Sunday, May 20, 2012

Great website for breastfeeding and other newborn topics

Stanford University School of Medicine has an excellent website with explanations, pictures and videos on the do's and don'ts of breastfeeding.
I don't think it can replace a live lactation consultant, but it's very instructive and free.

Other newborn issues (especially dermatology) are also reviewed with excellent images and explanations.

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Sunday, May 13, 2012

An update on pediatric concussions

Think of a concussion as a blow or jolt to the brain that causes (temporary) brain dysfunction. In the acute setting, the symptoms usually include at least one of the following: confusion, memory loss (amnesia), or loss of consciousness (LOC).  LOC is NOT a requirement to diagnose a concussion.

As an avid sports fan and a parent of two young children, I have been particularly disturbed by the recent data on head injuries in sports.  As we learn more about both the short-term and long-term effects of concussions (aka minor traumatic brain injury or mTBI), parents, health care providers, coaches and especially young athletes themselves need to learn how to prevent concussions, how to recognize the concussions that do occur, and how to resist the temptation of too rapid return to learn (RTL) and play (RTP). Not knowing enough about these brain injuries can have catastrophic consequences. For example, failure to follow the guidelines for appropriate return to play can result in death by a process known as "second impact syndrome".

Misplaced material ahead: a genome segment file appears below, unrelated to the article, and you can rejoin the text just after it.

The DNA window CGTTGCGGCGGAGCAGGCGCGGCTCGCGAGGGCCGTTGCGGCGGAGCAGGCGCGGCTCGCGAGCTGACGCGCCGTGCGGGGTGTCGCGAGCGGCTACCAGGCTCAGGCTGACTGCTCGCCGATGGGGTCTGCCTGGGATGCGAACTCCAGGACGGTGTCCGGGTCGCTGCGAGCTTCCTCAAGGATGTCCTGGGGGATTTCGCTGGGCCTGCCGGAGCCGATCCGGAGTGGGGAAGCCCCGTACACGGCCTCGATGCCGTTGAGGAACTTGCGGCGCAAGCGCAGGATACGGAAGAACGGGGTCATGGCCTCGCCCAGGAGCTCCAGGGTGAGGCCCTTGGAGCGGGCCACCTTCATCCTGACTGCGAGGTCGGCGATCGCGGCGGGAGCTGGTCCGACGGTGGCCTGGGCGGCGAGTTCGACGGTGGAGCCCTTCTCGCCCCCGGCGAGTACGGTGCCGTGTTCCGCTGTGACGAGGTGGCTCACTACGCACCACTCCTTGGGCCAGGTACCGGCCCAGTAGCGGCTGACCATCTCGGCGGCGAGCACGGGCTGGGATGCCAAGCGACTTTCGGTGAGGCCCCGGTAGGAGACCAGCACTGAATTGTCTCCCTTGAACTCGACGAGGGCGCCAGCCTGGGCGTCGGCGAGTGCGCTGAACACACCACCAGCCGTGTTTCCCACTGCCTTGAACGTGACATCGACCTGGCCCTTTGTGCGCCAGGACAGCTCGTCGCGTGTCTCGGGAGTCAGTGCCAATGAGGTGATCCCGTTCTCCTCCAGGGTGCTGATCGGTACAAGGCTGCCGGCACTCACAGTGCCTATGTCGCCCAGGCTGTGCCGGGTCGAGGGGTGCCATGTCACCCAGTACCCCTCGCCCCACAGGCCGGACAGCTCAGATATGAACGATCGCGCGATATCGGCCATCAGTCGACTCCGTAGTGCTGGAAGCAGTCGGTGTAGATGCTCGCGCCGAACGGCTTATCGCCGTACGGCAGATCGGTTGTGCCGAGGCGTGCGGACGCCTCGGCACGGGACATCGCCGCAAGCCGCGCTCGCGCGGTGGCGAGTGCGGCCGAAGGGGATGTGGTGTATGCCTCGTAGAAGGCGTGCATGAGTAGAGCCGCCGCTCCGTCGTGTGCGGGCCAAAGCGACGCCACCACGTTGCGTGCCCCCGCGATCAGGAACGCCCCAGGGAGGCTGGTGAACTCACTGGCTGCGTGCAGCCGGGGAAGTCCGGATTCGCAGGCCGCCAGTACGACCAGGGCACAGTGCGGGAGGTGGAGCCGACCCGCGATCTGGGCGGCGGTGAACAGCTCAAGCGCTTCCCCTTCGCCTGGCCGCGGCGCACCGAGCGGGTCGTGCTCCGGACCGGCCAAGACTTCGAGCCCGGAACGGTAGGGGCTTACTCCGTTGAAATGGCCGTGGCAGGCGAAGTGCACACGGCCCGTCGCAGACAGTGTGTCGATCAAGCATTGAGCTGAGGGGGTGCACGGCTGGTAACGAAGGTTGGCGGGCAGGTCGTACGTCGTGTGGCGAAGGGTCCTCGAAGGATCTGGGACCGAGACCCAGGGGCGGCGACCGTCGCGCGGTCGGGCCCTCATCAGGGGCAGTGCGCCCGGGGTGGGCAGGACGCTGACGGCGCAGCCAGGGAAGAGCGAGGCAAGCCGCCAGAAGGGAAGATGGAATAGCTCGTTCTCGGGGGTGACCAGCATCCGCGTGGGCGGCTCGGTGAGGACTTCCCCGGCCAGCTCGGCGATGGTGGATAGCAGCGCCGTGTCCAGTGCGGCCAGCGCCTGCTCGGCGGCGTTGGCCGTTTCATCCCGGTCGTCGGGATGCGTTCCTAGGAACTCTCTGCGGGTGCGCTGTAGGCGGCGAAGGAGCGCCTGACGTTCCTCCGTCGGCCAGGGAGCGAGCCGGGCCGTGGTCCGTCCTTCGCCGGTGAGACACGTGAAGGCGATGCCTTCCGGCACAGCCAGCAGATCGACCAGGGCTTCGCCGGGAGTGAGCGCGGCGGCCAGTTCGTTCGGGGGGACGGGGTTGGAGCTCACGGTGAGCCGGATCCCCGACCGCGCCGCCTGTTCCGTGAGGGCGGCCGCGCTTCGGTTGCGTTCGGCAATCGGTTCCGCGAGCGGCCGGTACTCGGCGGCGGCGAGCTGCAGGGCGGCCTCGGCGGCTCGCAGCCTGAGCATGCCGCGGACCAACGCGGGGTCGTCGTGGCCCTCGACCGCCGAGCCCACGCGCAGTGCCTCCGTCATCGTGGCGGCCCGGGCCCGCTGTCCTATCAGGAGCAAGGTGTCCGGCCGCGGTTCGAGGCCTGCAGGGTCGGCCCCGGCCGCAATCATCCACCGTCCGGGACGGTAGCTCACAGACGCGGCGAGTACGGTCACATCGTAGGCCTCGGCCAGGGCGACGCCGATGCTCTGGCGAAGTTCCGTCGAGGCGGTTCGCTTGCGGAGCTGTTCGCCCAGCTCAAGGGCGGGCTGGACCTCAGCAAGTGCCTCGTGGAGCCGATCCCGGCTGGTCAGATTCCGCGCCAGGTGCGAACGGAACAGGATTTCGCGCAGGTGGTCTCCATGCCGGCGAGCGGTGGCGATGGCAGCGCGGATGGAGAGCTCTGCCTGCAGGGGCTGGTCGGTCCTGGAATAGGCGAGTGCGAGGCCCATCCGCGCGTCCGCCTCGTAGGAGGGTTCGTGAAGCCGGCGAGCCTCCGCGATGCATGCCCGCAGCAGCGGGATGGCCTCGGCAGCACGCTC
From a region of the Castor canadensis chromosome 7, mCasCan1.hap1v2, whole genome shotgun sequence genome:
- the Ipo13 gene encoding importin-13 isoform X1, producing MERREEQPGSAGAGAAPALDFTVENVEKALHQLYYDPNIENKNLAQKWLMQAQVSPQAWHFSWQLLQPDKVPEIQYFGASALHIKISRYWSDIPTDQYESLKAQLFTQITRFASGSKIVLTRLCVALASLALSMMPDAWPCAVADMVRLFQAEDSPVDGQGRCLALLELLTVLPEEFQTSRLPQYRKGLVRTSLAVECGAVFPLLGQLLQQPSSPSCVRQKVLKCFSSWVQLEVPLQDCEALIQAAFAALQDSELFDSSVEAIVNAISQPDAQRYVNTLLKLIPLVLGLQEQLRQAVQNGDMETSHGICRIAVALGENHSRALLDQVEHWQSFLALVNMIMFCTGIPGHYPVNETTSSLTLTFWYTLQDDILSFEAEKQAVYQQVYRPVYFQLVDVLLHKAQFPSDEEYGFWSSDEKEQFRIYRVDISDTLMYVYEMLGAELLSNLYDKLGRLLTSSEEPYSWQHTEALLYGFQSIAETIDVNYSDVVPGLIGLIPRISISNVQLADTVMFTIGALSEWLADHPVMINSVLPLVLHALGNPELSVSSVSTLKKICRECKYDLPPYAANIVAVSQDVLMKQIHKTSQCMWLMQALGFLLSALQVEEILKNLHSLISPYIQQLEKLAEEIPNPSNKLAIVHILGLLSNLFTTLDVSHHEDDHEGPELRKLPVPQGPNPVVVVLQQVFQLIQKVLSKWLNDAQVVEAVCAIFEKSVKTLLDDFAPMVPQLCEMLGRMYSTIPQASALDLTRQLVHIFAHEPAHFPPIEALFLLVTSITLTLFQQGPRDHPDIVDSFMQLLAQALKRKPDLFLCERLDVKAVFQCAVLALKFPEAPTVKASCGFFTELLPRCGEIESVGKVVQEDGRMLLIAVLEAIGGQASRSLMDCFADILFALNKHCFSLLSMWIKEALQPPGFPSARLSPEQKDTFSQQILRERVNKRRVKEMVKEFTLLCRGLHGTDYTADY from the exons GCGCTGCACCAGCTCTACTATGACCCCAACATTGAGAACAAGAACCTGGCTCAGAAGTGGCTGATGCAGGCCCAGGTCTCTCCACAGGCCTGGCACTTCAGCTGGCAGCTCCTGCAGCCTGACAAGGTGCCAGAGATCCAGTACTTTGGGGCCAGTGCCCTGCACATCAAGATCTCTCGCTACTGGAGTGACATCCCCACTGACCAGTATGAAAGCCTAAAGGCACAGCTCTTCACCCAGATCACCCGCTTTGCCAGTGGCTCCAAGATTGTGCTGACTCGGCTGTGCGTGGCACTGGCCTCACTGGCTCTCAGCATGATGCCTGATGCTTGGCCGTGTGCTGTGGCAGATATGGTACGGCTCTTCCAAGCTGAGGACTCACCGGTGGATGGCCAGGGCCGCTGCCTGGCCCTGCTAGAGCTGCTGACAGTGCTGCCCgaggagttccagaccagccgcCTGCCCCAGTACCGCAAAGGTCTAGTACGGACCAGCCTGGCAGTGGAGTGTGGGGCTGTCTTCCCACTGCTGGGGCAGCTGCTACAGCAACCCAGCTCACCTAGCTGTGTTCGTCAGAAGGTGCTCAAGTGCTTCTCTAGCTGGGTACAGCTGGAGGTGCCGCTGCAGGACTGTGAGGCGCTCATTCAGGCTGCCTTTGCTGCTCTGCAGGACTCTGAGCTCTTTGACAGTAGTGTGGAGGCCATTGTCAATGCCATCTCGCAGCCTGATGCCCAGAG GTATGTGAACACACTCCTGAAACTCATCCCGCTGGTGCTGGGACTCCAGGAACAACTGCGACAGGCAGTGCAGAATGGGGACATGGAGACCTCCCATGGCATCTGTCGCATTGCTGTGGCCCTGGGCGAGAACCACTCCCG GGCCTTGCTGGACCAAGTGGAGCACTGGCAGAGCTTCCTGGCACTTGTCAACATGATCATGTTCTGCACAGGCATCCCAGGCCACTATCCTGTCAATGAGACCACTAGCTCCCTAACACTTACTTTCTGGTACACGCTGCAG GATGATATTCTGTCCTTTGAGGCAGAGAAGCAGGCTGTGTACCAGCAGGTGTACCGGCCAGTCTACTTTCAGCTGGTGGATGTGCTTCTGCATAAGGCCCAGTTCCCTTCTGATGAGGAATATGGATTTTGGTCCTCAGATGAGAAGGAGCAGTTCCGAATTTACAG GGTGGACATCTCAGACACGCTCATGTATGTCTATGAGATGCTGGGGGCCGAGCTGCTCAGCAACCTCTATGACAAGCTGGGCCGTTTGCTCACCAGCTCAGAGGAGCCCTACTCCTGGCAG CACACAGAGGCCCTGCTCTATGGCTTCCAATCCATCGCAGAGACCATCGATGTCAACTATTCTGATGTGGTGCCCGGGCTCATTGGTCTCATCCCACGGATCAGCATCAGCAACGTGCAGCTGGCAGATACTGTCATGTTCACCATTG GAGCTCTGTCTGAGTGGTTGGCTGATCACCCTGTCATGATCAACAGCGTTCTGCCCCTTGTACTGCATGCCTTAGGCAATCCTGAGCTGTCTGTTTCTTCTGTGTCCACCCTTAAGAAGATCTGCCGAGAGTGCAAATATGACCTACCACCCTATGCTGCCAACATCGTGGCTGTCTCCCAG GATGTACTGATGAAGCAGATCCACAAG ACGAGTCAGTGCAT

There are many resources on this topic, but one of the best places to look is This is a rich resource (partially funded by the NFL) of written and multimedia information on concussion prevention, recognition, and appropriate management.
For individual stories about concussions and concussion management, check out:
Other sources of quality and continually updated information on this topic are:;; and
Fortunately, we have a growing number of resources for the management of concussions in Houston, West Houston, and Katy. Contact our office at 713-467-1741 for more info on local pediatric sports medicine, neuropsychology, and neurology resources that focus on the age-appropriate management of these potentially life-altering injuries.

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March 26, 2013
Here is an interesting addendum to my original blog post above. The link is to a November 2012 blog entry on youth football safety by Dr. Jorge Gomez, a Sports Medicine Specialist at TCH West Campus and an assistant team physician for the University of Houston Cougars.